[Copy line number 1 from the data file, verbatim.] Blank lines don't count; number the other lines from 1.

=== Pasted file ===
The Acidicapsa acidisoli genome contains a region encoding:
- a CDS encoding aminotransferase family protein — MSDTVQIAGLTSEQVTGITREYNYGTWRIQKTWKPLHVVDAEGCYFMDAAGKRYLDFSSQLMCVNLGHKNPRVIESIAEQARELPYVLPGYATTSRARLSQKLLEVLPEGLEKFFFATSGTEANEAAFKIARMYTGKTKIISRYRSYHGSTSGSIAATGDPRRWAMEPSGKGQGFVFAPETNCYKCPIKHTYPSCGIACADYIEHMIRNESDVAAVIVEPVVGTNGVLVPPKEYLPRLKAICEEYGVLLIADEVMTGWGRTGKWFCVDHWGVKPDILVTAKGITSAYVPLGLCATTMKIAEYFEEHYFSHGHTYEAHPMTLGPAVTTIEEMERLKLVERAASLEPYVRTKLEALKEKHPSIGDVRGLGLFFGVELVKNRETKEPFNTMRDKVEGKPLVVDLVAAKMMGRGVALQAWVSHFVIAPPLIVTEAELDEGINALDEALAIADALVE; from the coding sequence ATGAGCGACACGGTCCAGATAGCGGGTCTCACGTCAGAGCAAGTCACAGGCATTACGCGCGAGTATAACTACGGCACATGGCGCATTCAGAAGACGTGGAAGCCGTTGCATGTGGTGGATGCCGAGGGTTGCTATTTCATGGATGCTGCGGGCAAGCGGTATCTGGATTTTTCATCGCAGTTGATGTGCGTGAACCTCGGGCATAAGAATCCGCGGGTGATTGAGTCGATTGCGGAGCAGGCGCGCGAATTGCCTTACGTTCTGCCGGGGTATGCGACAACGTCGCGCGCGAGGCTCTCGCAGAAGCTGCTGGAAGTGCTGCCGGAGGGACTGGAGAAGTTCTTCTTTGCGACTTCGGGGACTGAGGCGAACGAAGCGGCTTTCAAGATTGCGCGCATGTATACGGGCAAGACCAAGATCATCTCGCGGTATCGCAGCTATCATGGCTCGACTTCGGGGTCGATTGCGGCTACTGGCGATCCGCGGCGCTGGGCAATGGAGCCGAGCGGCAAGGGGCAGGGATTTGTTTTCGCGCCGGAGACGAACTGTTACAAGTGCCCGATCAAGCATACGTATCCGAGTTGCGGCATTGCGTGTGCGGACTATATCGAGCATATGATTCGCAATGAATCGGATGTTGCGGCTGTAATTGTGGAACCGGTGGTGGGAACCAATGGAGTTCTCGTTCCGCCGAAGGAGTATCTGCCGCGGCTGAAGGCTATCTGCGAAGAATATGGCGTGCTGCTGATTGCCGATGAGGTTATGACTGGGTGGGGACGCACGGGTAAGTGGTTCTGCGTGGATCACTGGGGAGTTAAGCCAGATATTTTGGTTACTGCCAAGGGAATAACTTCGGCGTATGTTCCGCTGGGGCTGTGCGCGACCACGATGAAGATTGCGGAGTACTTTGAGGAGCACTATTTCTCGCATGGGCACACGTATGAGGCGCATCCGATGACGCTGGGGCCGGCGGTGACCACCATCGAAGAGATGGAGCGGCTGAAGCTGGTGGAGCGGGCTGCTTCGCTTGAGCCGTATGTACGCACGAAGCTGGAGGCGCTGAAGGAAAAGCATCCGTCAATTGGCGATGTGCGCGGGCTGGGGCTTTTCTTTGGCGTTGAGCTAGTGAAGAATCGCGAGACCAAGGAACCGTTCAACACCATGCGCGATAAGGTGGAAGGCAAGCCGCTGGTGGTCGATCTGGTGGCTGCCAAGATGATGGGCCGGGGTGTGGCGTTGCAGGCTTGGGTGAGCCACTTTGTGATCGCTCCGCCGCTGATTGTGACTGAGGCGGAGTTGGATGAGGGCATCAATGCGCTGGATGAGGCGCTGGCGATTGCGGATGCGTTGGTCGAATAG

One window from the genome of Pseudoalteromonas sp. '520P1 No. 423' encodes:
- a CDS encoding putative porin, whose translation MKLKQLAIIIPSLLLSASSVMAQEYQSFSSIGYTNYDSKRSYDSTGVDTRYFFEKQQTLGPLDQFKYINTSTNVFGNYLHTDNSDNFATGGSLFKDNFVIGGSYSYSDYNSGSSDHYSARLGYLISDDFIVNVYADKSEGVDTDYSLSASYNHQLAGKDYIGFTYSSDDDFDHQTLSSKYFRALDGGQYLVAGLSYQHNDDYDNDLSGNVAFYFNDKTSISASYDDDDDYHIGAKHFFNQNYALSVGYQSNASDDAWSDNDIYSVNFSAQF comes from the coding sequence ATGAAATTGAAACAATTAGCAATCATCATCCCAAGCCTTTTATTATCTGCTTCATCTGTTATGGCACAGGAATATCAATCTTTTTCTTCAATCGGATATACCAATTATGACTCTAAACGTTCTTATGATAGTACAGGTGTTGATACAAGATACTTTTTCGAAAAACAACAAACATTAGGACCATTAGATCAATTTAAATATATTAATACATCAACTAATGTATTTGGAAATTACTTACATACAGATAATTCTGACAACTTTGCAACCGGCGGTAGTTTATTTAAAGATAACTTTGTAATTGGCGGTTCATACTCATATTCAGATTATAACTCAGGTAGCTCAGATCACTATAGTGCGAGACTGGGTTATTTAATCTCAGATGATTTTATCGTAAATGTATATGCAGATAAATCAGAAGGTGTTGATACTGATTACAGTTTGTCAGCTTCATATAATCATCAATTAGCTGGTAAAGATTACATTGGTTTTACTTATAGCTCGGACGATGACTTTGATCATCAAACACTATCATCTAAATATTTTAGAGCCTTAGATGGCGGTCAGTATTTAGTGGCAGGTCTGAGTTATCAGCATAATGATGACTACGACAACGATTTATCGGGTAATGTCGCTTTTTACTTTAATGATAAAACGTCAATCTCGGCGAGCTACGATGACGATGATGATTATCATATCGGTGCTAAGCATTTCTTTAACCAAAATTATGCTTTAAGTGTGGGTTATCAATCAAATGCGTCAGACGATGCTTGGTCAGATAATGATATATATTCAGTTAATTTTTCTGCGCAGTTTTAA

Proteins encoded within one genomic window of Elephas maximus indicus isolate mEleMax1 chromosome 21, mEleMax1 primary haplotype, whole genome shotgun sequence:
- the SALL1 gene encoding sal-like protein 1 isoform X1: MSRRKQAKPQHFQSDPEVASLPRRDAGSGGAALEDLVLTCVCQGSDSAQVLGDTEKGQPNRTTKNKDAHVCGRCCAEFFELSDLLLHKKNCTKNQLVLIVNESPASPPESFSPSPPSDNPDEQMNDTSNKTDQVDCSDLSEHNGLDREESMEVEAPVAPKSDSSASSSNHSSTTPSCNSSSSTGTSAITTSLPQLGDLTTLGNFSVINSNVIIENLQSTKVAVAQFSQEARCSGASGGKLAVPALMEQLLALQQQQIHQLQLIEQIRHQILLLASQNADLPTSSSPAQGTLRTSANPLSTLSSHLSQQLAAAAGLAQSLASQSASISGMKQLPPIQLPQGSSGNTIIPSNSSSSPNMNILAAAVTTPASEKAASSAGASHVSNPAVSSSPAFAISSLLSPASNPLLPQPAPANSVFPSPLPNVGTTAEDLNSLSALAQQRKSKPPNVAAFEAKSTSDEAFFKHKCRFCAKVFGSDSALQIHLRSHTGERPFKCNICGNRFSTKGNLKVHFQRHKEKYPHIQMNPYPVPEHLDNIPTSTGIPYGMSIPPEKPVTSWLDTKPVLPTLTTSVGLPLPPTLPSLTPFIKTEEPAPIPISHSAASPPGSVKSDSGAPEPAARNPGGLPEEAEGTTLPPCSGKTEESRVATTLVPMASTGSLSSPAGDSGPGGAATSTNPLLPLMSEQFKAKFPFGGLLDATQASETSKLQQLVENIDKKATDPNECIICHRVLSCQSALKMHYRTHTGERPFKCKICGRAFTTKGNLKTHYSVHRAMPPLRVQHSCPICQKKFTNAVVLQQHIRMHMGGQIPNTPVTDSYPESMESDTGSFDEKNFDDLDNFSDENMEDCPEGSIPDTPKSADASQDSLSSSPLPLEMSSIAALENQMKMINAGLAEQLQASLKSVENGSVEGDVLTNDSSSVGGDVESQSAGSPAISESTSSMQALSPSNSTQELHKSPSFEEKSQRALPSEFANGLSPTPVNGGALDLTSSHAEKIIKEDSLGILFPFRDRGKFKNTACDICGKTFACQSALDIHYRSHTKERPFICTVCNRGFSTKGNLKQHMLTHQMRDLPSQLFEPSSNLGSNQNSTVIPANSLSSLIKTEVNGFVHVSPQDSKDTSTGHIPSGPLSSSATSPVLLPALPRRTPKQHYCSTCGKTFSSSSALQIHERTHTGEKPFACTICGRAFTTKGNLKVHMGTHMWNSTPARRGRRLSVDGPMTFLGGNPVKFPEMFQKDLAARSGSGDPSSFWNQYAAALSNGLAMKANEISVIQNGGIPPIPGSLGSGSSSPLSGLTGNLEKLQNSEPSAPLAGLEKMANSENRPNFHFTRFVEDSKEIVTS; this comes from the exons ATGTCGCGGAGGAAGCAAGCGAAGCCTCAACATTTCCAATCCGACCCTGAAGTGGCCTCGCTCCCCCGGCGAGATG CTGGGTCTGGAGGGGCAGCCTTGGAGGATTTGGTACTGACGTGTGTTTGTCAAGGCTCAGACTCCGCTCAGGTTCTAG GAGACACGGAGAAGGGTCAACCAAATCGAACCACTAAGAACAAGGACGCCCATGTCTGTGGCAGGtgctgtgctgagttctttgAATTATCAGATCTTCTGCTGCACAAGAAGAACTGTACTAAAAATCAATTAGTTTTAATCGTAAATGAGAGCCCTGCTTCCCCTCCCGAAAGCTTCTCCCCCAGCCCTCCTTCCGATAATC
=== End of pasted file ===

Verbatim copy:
The Acidicapsa acidisoli genome contains a region encoding: